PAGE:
How to Build a Farm Fence | Step 4: How to Hang Gates (4/4)

Updated: May 14

Learn how to build a fence for your hobby farm with this step by step blog series. First step: plan the fence line. Second step: how to build an h-brace. Third step: In-Line Posts & Stringing Wire. Fourth & final step: Hanging Gates.

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Welcome to the final step of the how to build a farm fence series! If you have not already read Step 1: Plan the Fence Line, Step 2: How to Build an H-brace, Step 3: In-Line Posts & Stringing Wire go back and read those first. Your fence is just about done! This will be a short one and the easiest step. Just hang gates and move-in your livestock. đź–¤


Hanging Gates


STEP 1: DETERMINE ORIENTATION OF GATE & WHERE HOLES SHOULD BE DRILLED

You will attach your gate to one of your H-brace posts with the hardware provided with the gate. But first, you need to determine which side the gate latch will be and how the gate will swing open. Pay attention to elevation to make sure your gates can swing all the way open in at least one direction. If your gate is long and on a hill, you may have to hang the gate a bit higher on one side so that the other end does not get caught on the hillside trying to open it. Make sure the height has the gate clearing the ground by at least an inch or two (the gate may sag down a bit once hung).


STEP 2: MARK & DRILL HOLES

Once you have chosen the height of your gate and which H-brace post you will attach it to, mark where to drill the holes for the gate hanging hardware. Next, drill the holes using a bit slightly smaller than the hardware so that the screw grooves catch tightly.


Screw the hardware in at the bottom first. Screw it in however far you want it so that the gap between the gate and the H-brace post is the width that you want. Next screw the top hardware in far enough to bring the gate up to level with the ground while also providing some stability so that it doesn't sag. This means the top screw should be in further than the bottom screw. Remember, the L for the bottom screw should face up so that you can set the gate down on top of it, and the screw for the top should face down so that anyone can't walk by and lift the gate up off the screws.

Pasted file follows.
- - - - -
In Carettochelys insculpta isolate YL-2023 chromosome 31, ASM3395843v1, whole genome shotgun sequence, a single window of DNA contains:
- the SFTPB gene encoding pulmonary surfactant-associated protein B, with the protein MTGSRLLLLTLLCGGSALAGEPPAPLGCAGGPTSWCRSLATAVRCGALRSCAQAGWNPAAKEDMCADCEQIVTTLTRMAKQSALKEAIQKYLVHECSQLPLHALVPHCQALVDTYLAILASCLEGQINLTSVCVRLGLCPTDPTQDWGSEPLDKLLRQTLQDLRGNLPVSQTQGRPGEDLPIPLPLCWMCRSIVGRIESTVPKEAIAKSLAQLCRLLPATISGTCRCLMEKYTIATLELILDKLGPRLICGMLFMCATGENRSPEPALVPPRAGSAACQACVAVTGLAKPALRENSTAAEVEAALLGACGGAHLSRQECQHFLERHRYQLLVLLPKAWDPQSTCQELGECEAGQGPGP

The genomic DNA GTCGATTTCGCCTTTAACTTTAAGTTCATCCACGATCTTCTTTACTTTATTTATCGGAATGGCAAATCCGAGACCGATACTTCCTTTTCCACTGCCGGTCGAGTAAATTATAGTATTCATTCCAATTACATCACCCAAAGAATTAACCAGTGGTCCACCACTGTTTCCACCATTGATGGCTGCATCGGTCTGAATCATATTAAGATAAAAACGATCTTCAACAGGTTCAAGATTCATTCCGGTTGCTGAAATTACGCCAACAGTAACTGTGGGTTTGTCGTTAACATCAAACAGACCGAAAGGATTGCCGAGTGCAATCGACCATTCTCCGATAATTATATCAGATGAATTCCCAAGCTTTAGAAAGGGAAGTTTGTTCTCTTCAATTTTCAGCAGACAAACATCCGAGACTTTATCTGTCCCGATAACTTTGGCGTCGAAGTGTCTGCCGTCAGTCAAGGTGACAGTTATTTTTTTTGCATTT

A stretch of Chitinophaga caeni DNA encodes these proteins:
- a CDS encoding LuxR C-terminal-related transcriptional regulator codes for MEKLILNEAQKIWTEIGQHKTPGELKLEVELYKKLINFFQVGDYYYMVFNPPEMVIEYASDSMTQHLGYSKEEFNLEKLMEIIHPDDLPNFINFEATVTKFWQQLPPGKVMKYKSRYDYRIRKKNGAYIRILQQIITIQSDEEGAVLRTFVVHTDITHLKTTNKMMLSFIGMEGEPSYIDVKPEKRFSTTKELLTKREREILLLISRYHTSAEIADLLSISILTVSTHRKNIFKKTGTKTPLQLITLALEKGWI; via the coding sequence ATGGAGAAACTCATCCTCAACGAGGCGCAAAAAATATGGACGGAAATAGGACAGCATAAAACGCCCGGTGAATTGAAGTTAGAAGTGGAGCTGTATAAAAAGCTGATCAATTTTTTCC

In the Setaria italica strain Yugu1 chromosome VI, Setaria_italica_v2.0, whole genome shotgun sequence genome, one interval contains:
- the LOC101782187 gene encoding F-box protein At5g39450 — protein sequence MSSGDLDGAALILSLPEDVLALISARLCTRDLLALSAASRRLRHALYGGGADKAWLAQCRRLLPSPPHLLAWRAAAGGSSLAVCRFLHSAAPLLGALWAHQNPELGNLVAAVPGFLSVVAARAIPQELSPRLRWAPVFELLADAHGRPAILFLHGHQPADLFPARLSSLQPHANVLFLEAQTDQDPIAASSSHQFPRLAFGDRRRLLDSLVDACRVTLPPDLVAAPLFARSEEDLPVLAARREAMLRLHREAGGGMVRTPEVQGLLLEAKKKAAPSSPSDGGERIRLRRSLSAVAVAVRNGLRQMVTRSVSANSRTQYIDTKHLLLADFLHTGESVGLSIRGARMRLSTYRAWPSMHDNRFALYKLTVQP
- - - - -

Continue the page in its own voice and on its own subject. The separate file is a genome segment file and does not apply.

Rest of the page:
STEP 3: HANG GATE & ADJUST

Now it is time to hang the gate. Set the bottom of the gate on the bottom screw. To attach it to the top screw, loosen the top cylinder on the gate so that it slides down, lift the gate so it is even with the top screw, then slip the cylinder up and onto the screw. Don't forget to tighten the bolts on the cylinder of the gate again once you have it at the correct height to attach to the top screw hardware.


Once you have hung the gate, you may realize you want to screw in either the top or bottom (or both) further, or unscrew them a bit. Adjusting is easy and common, simply pull the gate off and screw in or out and re-hang it.

STEP 4: ATTACH LATCHES

Most gates come with chains, but you will most likely want to purchase a gate latch for ease of moving through the gate. There are a lot of latch options -- choose whichever you prefer. I have linked the latches we used below. We love them! They are super easy to open, the animals don't bother them and they have a built in support to keep the gate from sagging down. We decided on them originally because we wanted to be able to open the gates with one hand, from horseback and didn't want the goats and horses able to learn how to open it.


Remember to think about what animals will be behind the gates when choosing a latch. For example, goats and horses will learn to open the traditional chain link fence latch very quickly. Here are some questions to think about:

  • Will I want to be able to open and close the gate one-handed?

  • Will I need to be able to lock the gate with a padlock?

  • What animals will be on either side of the gate, and will they be able to open certain latches?


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Woohoo you have a completed fence!


Missed Step 1: Planning the Fence Line? Go back and read it here.

Missed Step 2: How to Build an H-brace? Go back and read it here.

Missed Step 3: In-Line Posts & Stringing Wire? Go back and read it here.